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Reflecting on the past decade, 7.6 years of which I have spent checking E2 nearly daily, I can imagine life without it, though I cannot easily break myself of the habit. My life before E2 is in that fog of sometime back then, when things were not like they are now. We are all different as time forces us to be.

Back then I was younger and married. My children all lived at home.

In many ways I used E2 to chronicle the emotional disaster in my life. Consequently I found support. I made friends, at least one of which is now among the best I have, lifelong. Were it not for E2 I would have not found certain publishers and supporters for my writing. I would have written much less, and been much less confident about it.

While I personally miss the company of many of the former denizens of this site, I can't say that the current group is any more or less talented or interesting. I do not pine for the lore of E2 - the scandal of Butterfinger McFlurry, or the legal threats of the SEF team that scattered in fury after raising the bar triggered a revolution.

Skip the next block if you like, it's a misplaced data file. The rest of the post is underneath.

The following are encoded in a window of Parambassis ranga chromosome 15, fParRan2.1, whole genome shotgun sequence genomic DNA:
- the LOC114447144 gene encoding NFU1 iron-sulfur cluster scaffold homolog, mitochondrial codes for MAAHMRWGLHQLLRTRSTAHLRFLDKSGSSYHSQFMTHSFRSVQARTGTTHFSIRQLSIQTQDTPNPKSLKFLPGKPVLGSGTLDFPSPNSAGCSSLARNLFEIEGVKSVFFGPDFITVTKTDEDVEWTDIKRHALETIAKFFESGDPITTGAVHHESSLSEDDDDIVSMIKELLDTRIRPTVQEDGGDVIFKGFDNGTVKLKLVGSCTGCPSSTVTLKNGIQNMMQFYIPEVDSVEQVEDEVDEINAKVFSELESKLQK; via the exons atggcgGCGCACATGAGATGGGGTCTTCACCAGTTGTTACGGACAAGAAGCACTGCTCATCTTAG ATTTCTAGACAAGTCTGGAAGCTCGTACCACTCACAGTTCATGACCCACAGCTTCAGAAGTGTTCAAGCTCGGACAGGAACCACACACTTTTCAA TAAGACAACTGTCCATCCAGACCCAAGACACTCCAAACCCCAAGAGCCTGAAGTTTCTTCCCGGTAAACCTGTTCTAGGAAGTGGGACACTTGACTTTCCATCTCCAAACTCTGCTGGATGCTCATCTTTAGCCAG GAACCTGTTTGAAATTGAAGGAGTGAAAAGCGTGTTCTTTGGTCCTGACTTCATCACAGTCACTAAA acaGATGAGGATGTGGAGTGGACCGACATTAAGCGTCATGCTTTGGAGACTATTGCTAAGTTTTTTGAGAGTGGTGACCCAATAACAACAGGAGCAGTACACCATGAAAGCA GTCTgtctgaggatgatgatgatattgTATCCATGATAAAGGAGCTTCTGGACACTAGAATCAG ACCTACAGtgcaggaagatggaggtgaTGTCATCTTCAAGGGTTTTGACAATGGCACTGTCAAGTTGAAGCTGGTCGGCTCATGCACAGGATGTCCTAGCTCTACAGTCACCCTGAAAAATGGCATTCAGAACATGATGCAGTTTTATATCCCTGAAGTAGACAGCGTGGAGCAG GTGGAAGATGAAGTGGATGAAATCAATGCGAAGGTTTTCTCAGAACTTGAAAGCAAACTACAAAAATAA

As we move into yet another decade, we question : what will be the space for E2 on the digital game board? It lacks the bandwidth and coloration of the Facebooks and Blogspots and the cultural impact of the Second Lifes or the challenge of Warcraft.

It's sort of like the newspaper that gets dropped on my driveway every day. It gets thinner and thinner. Lots of days we don't even take off the rubber band, because we've already been force fed the contents by cable news talking heads and regular iPhone updates.

The digital age doesn't mean we don't like libraries. It doesn't mean we don't want to hold something electrically inert to glean information. But we should stop kidding ourselves about the universal significance of things we hold important. My girlfriend is a journalist. She is out of work. She says she doesn't want to live in a world without newspapers. These personal facts do not boost the subscriber base of the San Jose Mercury News or the New York Times print edition.

Dare I say, the time will come when we will have a world without the daily news distributed on low-grade paper.

Our parents and grandparents bemoaned change. Plutarch quotes the same of the Caesars.